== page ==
The third wave of Covid-19 has well and truly hit Nepal. With over 80,000 active cases in the country, the government upon recommendation from the Covid-19 Crisis Management Coordination Center (CCMCC), has put in restrictive measures that have once again paralysed the Nepal economy that had only started to get going.
Business is at a standstill as shopping malls and movie halls are shut. With fewer and fewer people getting out of their homes due to fear of Covid-19, it has directly affected the country’s economic indexes.
Wounded Nepal economy
The latest situations have resulted in the decrease of cash flow in the market, says Govinda Raj Pokharel, a former vice-chairman of the National Planning Commission.
“The effect of the third wave is being seen in the production and import sector. It’s going to affect Nepal economy even more in the coming days,” says Pokharel.
Inflation has not stopped during the pandemic. In fact, it has increased even more. On top of that, the country is also facing a liquidity and employment crisis. Investments that have been done in the unproductive sectors have not helped. This has also had an impact on real estate that has gone cold in the past few months.
Like the world financial system, the Nepal economy that was not in a great place already has been going down even more. Economists warn that if things do not get better soon, the economy is expected to get worse.
According to Nepal Rastra Bank, the annual consumer price inflation hit 7.11 per cent as of mid-December, which is 0.6 per cent higher than the government’s annual target for this fiscal year.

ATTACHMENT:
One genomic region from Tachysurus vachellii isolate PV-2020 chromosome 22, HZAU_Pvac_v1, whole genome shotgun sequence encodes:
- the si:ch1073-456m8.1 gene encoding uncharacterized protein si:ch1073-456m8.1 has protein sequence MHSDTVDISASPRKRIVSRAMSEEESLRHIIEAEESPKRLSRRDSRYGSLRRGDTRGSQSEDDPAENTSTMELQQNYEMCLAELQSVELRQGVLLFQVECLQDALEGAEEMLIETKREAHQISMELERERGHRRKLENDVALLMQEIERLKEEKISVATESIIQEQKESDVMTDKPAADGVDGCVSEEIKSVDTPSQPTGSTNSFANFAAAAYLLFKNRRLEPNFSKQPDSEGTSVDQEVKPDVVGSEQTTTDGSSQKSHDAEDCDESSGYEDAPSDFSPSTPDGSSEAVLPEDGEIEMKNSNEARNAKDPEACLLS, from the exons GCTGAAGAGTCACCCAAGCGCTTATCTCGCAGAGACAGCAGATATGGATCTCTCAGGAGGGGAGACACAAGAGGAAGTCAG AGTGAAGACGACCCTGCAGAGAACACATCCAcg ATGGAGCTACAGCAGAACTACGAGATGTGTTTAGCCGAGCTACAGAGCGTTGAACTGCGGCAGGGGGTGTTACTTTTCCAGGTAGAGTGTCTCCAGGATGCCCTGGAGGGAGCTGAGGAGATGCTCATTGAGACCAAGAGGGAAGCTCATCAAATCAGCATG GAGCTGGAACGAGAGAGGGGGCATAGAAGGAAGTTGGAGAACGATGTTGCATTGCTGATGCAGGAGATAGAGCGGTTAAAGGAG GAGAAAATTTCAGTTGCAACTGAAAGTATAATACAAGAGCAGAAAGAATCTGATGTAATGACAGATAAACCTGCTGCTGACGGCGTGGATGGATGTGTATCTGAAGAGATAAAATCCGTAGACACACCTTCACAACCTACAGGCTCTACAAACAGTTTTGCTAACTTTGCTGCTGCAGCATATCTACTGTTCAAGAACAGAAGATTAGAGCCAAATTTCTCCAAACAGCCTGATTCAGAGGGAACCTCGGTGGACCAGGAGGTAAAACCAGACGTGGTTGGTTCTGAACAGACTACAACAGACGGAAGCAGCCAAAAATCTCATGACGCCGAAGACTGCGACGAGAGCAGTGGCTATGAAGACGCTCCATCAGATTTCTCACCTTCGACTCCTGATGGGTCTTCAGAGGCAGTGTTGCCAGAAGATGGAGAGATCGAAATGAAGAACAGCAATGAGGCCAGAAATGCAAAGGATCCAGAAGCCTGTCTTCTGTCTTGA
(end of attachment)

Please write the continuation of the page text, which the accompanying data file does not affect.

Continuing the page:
Import has gone up by 59.5 per cent but as has export (105.6 per cent). Even though its export has gone up, Nepal still has incurred a trade deficit of Rs 735 billion. Remittance has also gone down in the past year which means Nepal’s foreign exchange reserve has also gone down to $10.3 billion that will only be able to sustain the country for the next seven months. Capital expenditure is not great either has only 13.44 per cent of it has been spent so far.
This shows where the Nepal economy is heading to. And if the Covid-19 hits Nepal as it did during the first and second waves, things are going to be really bad, warn economists.
A former deputy governor of the central says with all economic indexes going down, it is time Nepal’s finance minister and NRB’s governor accepted that things were bad and draft policies that would help the economy.
“We need to accept we are in a bad place. Things are very critical and we need work to ensure the government does everything it can to make things better,” says the former deputy governor.
Businesses faring bad
The first thing businesses want from the government now is assurance that they will not impose a lockdown. Finance Minister Janardan Sharma, meeting businesspersons on January 20, told them that the government was not in favour of one. Health Minister Birodh Khatiwada also said that a lockdown would not be good for the Nepal economy.
But, even if the government has not imposed the lockdown, it has introduced restrictive measures that have resulted in a few businesses deciding to not operate anymore. The sector most hit by it is tourism, one of the major pillars of the Nepal economy. You all know how Covid-19 put a stop to Visit Nepal Year 2020.
While things were getting better for hotels and other tourism businesses, the third wave has once again put them in a pickle. The government orders not to host any seminars or conferences mean these hotels are once again doing nothing.
“This, to us (hotels), is like a lockdown,” says Youb Raj Shrestha, an executive member of the Hotel Association of Nepal. “We have no international tourists and even domestic tourists are not travelling right now. We are in a mess.”
HAN says almost all advance bookings made for the month of January and February were cancelled. They fear, that this will result in many hotels shutting down throughout the country.
Along with hotels, businesses like movie halls, discos, health clubs, gyms, swimming pools, futsal places and markets have also been asked to shut their operations till January 29.